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Samuel Watches the Cat

S

amuel watches the cat. The cat is completely unaware of the Jew – it clumber-saunters along the up-and-down planks of the fence with some awkward claw work. Samuel waits with a stone. He has turned it so that the sharp edge points out like a shark tooth. He runs his finger along it experimentally, visualising piercing the cat’s hide.

The cat teeter-totters along, up-and-down. Rage burns in Samuel’s brain at the unabashed disrespect, as the cat nuzzles the clambering honeysuckle, dishes its backside through the willow, swats at a fly – an odd, three-legged operation, with the cat hanging on like a crab and the fourth paw high-fiving a plank and skittering around. It’s the perfect moment to throw the stone.

Cara wanders out of her yellow shed, brushing compost from her soft, brown hands. She spots the cat and strokes it. The cat arches its back appreciatively. Cara’s hair is down – long, black, glossy hair that suggest oil and hazelnuts and sparkles on an Irish oxbow lake. She laughs her soft Irish laugh. She is everything a twenty-two-year-old Irish girl should be.

Samuel hides the stone – for now – in the soft cotton pocket of his jeans, twisting the cat’s demise around and around, out of sight. He waits patiently for the glowing figure to notice him, where he stands by the butt and compost, in the shadowy lee of his own shed. His shed is weathered and dirt-grey, where soft, untreated wood has retreated. There is no paint – no colour – that appeals to him.

She doesn’t see him. She lets the cat twist about her hand. The cat sniffs appreciatively. Samuel scowls.

Later, Cara is watering her hydrangeas with a ridiculously small watering can. It’s a child’s thing, of purple, with a yellow plastic flower for a spout. This boggles Samuel’s mind. There is no sign of the bastard cat, but he has the stone ready.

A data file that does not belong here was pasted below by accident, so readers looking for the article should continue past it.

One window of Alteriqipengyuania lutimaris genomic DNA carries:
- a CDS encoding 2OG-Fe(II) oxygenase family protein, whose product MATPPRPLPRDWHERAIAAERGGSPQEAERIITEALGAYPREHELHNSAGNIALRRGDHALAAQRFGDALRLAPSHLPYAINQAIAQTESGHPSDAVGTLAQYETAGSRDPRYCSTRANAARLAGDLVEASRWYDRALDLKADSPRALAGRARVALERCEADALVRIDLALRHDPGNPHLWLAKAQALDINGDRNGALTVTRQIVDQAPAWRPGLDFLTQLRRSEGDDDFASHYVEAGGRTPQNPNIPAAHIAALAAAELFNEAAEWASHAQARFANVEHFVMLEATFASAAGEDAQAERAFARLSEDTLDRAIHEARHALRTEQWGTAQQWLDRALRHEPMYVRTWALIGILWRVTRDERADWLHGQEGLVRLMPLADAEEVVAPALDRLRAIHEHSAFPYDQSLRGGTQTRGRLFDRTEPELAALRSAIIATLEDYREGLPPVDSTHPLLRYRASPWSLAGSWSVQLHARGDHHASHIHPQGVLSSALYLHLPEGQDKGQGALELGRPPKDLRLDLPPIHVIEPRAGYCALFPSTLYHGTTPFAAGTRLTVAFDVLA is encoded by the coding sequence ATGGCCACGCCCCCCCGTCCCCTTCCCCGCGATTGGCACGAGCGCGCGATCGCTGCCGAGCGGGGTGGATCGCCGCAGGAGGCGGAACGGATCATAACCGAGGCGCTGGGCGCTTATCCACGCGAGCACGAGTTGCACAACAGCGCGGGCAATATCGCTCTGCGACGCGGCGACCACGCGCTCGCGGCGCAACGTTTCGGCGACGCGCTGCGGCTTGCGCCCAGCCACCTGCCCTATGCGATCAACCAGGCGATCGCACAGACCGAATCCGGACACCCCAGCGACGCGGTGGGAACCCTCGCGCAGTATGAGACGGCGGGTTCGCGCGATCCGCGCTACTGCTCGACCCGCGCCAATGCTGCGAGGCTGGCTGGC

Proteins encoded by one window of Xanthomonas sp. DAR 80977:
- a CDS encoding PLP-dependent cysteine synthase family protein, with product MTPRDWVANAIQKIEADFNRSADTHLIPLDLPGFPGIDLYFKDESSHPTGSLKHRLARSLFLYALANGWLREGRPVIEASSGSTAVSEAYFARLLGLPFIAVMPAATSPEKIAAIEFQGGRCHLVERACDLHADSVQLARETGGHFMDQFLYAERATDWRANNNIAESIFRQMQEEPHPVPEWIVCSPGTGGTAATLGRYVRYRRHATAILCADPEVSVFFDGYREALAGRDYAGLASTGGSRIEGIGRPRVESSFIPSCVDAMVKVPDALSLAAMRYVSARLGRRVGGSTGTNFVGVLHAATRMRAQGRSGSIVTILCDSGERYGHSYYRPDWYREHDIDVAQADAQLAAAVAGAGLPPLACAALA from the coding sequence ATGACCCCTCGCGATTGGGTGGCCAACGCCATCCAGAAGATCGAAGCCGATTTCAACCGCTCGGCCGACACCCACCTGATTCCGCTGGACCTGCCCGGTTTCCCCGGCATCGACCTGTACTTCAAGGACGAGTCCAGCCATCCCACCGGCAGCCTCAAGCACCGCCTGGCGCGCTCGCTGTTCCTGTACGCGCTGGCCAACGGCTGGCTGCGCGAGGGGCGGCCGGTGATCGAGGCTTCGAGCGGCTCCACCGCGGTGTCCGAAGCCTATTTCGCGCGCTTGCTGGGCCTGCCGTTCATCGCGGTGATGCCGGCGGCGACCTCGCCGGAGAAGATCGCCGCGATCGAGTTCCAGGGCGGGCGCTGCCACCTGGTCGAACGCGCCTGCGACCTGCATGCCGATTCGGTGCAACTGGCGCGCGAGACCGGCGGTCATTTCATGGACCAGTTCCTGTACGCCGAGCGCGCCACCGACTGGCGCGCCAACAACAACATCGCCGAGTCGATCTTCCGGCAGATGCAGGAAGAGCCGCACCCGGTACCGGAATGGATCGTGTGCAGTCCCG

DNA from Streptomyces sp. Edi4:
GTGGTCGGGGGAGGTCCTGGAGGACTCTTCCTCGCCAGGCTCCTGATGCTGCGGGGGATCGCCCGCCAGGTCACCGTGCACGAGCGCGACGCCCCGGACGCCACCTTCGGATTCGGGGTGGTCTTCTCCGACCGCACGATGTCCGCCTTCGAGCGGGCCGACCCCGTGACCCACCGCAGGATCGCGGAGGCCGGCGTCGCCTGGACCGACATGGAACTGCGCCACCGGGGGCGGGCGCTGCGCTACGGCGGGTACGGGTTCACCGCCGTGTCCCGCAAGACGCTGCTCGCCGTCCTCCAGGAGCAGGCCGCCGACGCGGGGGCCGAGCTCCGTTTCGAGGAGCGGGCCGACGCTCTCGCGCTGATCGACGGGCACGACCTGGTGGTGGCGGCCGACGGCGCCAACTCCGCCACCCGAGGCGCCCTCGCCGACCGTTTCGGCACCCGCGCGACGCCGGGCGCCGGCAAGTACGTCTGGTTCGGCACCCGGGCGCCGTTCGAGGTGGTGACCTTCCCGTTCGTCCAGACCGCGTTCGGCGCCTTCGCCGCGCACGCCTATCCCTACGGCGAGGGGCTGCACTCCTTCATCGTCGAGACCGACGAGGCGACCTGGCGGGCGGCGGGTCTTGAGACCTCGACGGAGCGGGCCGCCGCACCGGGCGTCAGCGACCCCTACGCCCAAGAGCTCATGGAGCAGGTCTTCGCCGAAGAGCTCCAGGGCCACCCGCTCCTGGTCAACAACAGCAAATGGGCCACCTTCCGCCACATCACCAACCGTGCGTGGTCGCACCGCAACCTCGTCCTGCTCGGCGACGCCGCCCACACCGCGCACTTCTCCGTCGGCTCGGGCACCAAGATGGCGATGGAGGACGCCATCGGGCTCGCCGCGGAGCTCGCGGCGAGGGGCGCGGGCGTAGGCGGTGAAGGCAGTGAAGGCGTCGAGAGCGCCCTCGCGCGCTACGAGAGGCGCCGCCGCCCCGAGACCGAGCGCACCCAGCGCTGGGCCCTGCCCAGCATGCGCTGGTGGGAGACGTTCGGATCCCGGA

Cara is sowing seeds – tiny, black, mustard grains – a seed at a time. She holds them between her finger and thumb, with some difficulty, where her long pink nails scissor together. The drops are both delicate and awkward. As each seed is placed, she carefully shifts a little soil on top with one of those self-same nails. Samuel might have thrown a fistful of seeds over half an acre in the time it has taken Cara O’Dare to plant her immaculate half-dozen.

When dusk falls, and the midges begin to whine and buzz about – suddenly brave now the heat of the day has passed – Samuel strikes a heavy brown match and lights his paraffin lamp. The lamp is burnished in black soot and oil, mirrored, in places, between the rusting seams. A coat hanger holds it in place, embedded in the chest of a dressmaker’s dummy. The dummy sags in brown folds of torn material, hunched over in its wooden ellipses and metal stays.

Clara looks up from the birdbath she is rotating: pulling it one way, then the next, walk-dragging it into position. It’ll make a nice centrepiece, he assumes she assumes. He can’t help staring at her chest – two globes of firm, brown, flesh that spread out from her dungarees. Gravity and her movements are page three conspirators. She waves cheerfully.

Samuel nods. He is using a tough pair of pliers to throttle a hosepipe, twisting heavy-duty wire around the fleshy, green rubber. Where he kneels, the stone is digging into his thigh. A little bit of the hurt for the cat has found him instead. But he will get his revenge when he next catches sight of its black-and-white patches, and when he is alone. Revenge is best enjoyed quietly and carefully, where hands can throttle rather than ball up impotently. Samuel wants, needs, to get his hands on the cat – or at least a stone in its flank. It is getting too dark to throw stones, though. Neither is he alone.

An hour later, and it’s too cold to continue. He pulls on his jacket, safely padlocks his shed, and walks off the allotment. Cara has already gone – gone with the sunshine – her shed ‘secured’ with a willow branch she has painted with spirals.

Back at home, Samuel stares through the television. The cat lolls on top of it, occasionally dropping a tail or paw down, but mostly just snoozing in the warmth from the vent at the back. The stone is in Samuel’s jacket pocket; the jacket is hung neatly in the hall. It would be no good anyway, he is not alone. Samuel’s wife strokes the cat and sits down heavily with the remote control. She has brought Rich Tea biscuits and strong coffee.

The cat cracks an eye open, studying Samuel disdainfully, before drifting back into sleep.

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